What are we to make of Gottschalk, that Caribbean Liszt whose brief biography reads like a fantasy travelogue concocted by Gabriel García Márquez? The Vox label introduced our “Chopin of the Creoles” to the wider world in a series of orchestral and solo LPs, most of which showcased the bravura pianism of Eugene List. Since then seekers-out of unconsidered classical trifles have cherished Gottschalk’s music for its flashy high spirits, tunefulness, and that buoyancy drawn from the Creole and Cuban rhythms which more academic-minded commentators point out as his “serious” contribution to American music.
The solo piano music is the centre of Gottschalk’s surviving output: but is he any more than a cult miniaturist, an eccentric along the lines of Satie, Lord Berners, or even a down-market Ives? Certainly the famous Symphonie romantique “A Night in the Tropics” welds a mildly fragrant Mendelssohnian first movement to a percussive, Cuban party-finale in a way which still seems as provocative as it is funny. The Tarentelle – perhaps the composer’s best inspiration – has a jazzy joie-de-vivre which never fails to get the foot tapping, even if in Michael Gurt’s rendition it sounds amusingly like a maiden aunt gingerly lifting her skirts for a temperance knees-up. The Symphony No.2 (formally more like a French overture) and the variations on the Portuguese National Anthem outstay their welcome. Maybe the performances are to blame, because I don’t remember feeling that way about the – admittedly highly doctored – Vox performances under Igor Buketoff, sublimely over the top as they were.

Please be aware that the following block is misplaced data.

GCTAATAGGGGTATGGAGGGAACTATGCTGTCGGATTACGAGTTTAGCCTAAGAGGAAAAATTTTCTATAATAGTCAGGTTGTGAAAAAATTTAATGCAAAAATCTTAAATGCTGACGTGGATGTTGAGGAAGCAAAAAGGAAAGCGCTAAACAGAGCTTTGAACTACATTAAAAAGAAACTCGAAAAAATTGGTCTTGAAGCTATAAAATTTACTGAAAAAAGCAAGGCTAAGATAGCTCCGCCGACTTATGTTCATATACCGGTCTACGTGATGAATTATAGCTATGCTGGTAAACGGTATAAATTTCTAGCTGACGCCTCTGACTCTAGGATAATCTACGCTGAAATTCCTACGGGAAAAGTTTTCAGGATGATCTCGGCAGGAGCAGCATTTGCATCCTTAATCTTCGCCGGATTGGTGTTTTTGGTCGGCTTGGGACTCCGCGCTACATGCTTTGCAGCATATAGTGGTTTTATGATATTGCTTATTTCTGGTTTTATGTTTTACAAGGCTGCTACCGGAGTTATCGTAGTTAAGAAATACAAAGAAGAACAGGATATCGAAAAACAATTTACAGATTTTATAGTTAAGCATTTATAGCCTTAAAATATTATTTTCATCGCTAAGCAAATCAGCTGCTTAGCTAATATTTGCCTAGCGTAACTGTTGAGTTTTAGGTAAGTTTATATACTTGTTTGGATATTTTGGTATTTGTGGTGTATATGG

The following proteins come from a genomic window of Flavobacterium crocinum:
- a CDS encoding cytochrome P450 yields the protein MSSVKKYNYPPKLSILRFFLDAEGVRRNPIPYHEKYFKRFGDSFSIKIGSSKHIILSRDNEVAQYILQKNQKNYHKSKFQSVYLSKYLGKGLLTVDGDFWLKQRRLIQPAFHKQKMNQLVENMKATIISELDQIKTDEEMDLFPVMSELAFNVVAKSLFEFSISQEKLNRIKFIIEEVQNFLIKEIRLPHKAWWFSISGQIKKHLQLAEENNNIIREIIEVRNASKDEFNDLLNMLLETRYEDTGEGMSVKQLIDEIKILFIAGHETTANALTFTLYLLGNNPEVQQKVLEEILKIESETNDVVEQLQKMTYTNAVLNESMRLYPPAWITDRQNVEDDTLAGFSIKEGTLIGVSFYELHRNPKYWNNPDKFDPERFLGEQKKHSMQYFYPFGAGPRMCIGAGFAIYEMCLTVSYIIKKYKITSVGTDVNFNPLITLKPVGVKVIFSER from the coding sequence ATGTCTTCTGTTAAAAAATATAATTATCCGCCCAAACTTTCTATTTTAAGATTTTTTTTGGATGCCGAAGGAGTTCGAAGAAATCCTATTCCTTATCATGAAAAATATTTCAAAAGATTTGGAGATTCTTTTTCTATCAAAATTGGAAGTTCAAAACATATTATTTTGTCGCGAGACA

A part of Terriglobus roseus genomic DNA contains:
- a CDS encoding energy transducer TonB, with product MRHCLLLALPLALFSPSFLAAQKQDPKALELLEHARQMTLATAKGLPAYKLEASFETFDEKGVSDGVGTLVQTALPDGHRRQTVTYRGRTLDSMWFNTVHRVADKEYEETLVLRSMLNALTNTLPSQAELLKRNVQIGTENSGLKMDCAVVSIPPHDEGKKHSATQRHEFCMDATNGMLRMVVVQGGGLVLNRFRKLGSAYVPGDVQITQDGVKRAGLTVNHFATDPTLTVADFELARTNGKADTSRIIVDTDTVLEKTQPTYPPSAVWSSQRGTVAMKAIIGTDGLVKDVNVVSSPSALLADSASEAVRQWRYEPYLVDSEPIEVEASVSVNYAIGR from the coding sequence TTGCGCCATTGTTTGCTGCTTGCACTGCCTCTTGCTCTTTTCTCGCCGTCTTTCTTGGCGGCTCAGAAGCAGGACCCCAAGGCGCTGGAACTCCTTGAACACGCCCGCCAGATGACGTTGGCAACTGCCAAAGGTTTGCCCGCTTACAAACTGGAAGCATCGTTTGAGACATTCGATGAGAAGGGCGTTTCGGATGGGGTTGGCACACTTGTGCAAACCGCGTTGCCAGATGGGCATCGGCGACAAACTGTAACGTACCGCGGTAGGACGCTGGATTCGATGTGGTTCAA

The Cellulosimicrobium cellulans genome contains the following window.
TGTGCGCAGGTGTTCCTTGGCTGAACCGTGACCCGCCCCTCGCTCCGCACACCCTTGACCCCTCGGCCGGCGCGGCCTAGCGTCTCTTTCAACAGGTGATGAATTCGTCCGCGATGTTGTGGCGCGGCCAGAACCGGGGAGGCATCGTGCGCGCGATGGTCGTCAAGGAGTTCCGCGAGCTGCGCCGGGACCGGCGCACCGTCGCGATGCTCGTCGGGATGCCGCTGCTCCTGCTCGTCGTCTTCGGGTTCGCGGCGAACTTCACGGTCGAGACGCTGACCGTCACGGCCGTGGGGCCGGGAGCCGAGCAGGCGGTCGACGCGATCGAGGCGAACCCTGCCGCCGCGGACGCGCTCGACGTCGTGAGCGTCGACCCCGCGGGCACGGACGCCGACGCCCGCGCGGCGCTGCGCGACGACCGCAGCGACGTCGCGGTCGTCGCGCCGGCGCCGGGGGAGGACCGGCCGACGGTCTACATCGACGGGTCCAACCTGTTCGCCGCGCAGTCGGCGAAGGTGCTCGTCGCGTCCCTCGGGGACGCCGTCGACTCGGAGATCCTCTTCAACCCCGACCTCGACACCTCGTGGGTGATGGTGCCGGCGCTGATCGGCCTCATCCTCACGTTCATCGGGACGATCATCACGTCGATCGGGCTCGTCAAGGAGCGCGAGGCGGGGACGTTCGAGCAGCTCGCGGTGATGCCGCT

The particular interest here is the first truly complete recording of Gottschalk’s sole surviving stage work, of all things a Spanish tonadilla. Escenas Campestras Cubanas presents a generic love-triangle of tenor, baritone and soprano: the men pay court, the woman dismisses the pair to dance a zapateado before rounding off proceedings with a coloratura showpiece extolling life, love and music. Fortunately the music’s fabulously catchy, Gottschalk’s orchestral writing making great play with the kind of improvisatory, solo woodwind writing he’d heard from Havana danza bands. This is a fuller text than we had from Vox, the soprano’s singing more pleasurable if not so idiomatic as on the much rougher earlier version, the orchestral playing just about serviceable. There’s a heroic riff during the zapateado on what sounds like a tres, the Cuban three-string guitar. Altogether I recommend it with scarce modified rapture.
Richard Rosenberg’s subfusc Night in the Tropics has been issued before, but the rest is new and a notch punchier. I wish he hadn’t marred his informative programme notes by dissing the Vox opposition and blowing his own trumpet quite so fortissimo, but then I suppose all that’s very much in the fairground-barker tradition of the composer himself. Gottschalkians won’t be offering up their Vox sets to Ebay just yet, but for decent performances in ambient modern sound this is going to give the fans plenty of fun.
© Christopher Webber 2007
2 October 2007